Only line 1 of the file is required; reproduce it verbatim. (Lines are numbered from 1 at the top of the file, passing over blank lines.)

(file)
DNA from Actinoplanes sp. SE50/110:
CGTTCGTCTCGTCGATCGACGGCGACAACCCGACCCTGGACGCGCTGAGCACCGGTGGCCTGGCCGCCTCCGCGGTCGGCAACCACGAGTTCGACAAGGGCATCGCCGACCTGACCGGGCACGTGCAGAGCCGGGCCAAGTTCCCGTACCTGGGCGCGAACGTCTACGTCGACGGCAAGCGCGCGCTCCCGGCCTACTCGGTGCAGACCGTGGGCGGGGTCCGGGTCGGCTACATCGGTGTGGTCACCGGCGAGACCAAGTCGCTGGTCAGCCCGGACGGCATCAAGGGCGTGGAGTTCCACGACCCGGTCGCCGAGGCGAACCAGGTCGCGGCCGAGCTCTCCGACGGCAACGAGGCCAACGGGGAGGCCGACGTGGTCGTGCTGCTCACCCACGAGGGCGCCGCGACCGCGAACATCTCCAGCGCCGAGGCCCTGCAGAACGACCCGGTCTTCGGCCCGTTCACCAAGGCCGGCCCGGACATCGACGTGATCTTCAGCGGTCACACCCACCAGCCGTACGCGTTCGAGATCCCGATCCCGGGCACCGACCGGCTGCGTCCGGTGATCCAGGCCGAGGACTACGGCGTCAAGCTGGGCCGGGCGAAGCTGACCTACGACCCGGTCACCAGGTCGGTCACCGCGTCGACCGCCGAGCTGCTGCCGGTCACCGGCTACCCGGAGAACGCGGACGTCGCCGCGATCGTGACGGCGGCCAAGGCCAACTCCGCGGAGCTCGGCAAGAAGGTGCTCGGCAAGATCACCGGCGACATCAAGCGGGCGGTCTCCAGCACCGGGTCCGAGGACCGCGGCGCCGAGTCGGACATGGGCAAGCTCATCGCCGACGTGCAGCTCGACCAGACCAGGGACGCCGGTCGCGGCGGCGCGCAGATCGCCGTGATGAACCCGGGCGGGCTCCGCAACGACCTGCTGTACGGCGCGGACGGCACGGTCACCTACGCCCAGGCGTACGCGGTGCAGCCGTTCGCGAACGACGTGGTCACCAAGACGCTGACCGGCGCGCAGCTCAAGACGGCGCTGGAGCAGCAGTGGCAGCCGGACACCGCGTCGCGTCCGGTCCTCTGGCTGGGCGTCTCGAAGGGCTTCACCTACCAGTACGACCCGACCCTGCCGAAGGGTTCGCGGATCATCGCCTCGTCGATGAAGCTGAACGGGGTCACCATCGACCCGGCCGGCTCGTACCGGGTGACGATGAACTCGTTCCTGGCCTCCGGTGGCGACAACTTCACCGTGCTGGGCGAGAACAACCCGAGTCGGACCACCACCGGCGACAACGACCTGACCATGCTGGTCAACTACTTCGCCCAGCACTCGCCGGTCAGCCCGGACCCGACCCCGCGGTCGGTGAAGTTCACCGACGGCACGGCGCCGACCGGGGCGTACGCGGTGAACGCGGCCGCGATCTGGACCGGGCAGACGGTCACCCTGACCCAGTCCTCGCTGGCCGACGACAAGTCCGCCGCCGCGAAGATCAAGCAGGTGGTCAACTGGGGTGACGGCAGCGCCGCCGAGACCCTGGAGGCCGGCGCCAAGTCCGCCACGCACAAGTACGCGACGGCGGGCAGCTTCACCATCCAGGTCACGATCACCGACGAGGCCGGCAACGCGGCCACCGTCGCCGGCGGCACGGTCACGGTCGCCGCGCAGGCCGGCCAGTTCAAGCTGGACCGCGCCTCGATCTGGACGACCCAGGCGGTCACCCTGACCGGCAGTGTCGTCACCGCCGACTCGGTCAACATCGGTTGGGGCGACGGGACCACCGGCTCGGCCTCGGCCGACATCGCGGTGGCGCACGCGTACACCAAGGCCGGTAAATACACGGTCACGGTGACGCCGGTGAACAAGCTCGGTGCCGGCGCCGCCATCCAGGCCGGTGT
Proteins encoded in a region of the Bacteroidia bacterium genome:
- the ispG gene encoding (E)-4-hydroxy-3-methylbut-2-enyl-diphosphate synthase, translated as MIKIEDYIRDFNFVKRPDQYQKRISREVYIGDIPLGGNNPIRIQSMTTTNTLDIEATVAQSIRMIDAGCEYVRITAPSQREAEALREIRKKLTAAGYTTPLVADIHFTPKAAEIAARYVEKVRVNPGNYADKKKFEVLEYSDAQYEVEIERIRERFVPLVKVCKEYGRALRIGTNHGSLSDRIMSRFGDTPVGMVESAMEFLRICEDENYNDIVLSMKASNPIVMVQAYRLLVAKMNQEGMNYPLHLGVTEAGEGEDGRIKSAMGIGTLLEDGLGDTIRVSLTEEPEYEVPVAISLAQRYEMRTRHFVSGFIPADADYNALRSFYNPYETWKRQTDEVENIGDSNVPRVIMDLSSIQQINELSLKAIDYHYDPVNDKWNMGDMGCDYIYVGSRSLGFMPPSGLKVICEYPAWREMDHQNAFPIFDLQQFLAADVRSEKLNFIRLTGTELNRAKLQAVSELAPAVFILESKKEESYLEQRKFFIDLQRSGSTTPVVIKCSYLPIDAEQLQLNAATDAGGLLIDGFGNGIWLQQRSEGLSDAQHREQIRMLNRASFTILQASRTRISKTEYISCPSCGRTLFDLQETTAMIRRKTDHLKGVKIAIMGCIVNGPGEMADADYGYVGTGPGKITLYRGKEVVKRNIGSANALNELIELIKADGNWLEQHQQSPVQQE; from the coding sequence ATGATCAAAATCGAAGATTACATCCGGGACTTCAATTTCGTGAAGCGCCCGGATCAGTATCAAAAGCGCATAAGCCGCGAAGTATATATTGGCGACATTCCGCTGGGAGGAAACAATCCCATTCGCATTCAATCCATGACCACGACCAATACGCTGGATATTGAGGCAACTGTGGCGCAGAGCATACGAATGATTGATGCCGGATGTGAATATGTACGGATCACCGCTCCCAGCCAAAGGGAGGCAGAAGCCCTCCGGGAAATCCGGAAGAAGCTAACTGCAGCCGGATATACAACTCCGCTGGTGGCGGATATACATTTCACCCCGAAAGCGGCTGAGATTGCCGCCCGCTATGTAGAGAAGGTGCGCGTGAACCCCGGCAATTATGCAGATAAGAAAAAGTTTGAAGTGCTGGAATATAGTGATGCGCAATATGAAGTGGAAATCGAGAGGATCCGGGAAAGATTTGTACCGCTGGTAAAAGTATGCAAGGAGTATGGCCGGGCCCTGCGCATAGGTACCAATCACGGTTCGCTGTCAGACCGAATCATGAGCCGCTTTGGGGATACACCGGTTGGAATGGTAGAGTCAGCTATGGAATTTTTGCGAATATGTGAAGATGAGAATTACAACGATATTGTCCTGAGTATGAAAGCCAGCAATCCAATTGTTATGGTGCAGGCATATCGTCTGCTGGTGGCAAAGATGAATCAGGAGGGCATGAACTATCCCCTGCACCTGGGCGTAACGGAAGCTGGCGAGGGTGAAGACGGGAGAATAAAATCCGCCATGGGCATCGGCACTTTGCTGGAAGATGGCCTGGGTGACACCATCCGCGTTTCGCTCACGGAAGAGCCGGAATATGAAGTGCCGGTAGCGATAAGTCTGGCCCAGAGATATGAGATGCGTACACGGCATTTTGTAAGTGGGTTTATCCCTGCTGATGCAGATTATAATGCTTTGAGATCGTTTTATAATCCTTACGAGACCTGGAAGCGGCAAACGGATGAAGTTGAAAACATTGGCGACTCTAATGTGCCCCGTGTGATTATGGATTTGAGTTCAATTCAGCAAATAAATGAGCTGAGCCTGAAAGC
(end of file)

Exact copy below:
DNA from Actinoplanes sp. SE50/110: